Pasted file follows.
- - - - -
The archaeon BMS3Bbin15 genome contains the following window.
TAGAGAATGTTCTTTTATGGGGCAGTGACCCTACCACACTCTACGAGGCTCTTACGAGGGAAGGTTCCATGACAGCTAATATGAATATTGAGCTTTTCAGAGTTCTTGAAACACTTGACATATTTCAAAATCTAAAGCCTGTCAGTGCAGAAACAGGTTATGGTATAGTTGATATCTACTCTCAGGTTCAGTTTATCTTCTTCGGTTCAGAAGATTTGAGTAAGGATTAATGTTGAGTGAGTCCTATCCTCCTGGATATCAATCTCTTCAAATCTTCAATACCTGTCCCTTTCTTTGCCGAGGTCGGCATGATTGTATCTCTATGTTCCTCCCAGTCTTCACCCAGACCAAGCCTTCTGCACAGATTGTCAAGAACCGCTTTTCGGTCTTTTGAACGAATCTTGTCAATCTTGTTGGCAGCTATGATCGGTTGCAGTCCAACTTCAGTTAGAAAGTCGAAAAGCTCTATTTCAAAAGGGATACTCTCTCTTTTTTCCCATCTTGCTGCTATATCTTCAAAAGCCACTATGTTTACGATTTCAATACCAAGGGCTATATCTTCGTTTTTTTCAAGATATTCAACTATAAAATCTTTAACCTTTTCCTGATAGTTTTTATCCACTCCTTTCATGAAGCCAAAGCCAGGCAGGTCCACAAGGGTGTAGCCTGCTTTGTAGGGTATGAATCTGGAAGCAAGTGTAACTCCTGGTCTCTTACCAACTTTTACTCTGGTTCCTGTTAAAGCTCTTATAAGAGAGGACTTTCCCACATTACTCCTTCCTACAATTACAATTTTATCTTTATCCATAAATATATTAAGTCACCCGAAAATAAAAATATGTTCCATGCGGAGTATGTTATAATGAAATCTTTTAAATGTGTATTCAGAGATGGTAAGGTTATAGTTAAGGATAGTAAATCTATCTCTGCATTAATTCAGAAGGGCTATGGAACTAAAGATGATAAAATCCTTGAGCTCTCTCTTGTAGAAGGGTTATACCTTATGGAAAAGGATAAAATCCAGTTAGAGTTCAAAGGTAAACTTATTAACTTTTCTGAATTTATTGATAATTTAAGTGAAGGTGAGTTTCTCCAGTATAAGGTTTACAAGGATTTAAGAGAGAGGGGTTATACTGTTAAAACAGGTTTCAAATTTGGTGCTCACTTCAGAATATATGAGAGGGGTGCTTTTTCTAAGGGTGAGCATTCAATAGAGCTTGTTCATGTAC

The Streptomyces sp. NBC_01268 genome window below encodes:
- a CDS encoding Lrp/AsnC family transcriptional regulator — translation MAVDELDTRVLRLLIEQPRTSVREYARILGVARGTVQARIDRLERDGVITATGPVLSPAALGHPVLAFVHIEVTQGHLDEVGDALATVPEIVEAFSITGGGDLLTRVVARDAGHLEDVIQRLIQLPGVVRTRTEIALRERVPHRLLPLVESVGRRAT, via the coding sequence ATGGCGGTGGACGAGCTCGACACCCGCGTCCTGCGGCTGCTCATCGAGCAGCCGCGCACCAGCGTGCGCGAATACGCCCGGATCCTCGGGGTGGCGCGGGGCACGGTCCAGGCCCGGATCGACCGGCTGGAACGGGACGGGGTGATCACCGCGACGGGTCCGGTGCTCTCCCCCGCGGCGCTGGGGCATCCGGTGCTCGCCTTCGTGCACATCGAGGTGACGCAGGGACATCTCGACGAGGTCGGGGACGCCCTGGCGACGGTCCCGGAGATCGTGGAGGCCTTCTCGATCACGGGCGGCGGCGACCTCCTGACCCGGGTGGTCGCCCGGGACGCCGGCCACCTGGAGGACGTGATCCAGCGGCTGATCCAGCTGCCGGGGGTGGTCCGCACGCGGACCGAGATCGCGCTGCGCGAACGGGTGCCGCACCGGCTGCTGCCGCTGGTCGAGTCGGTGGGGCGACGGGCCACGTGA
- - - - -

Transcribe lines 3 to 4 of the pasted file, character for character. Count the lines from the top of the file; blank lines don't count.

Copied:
The Streptomyces sp. NBC_01268 genome window below encodes:
- a CDS encoding Lrp/AsnC family transcriptional regulator — translation MAVDELDTRVLRLLIEQPRTSVREYARILGVARGTVQARIDRLERDGVITATGPVLSPAALGHPVLAFVHIEVTQGHLDEVGDALATVPEIVEAFSITGGGDLLTRVVARDAGHLEDVIQRLIQLPGVVRTRTEIALRERVPHRLLPLVESVGRRAT, via the coding sequence ATGGCGGTGGACGAGCTCGACACCCGCGTCCTGCGGCTGCTCATCGAGCAGCCGCGCACCAGCGTGCGCGAATACGCCCGGATCCTCGGGGTGGCGCGGGGCACGGTCCAGGCCCGGATCGACCGGCTGGAACGGGACGGGGTGATCACCGCGACGGGTCCGGTGCTCTCCCCCGCGGCGCTGGGGCATCCGGTGCTCGCCTTCGTGCACATCGAGGTGACGCAGGGACATCTCGACGAGGTCGGGGACGCCCTGGCGACGGTCCCGGAGATCGTGGAGGCCTTCTCGATCACGGGCGGCGGCGACCTCCTGACCCGGGTGGTCGCCCGGGACGCCGGCCACCTGGAGGACGTGATCCAGCGGCTGATCCAGCTGCCGGGGGTGGTCCGCACGCGGACCGAGATCGCGCTGCGCGAACGGGTGCCGCACCGGCTGCTGCCGCTGGTCGAGTCGGTGGGGCGACGGGCCACGTGA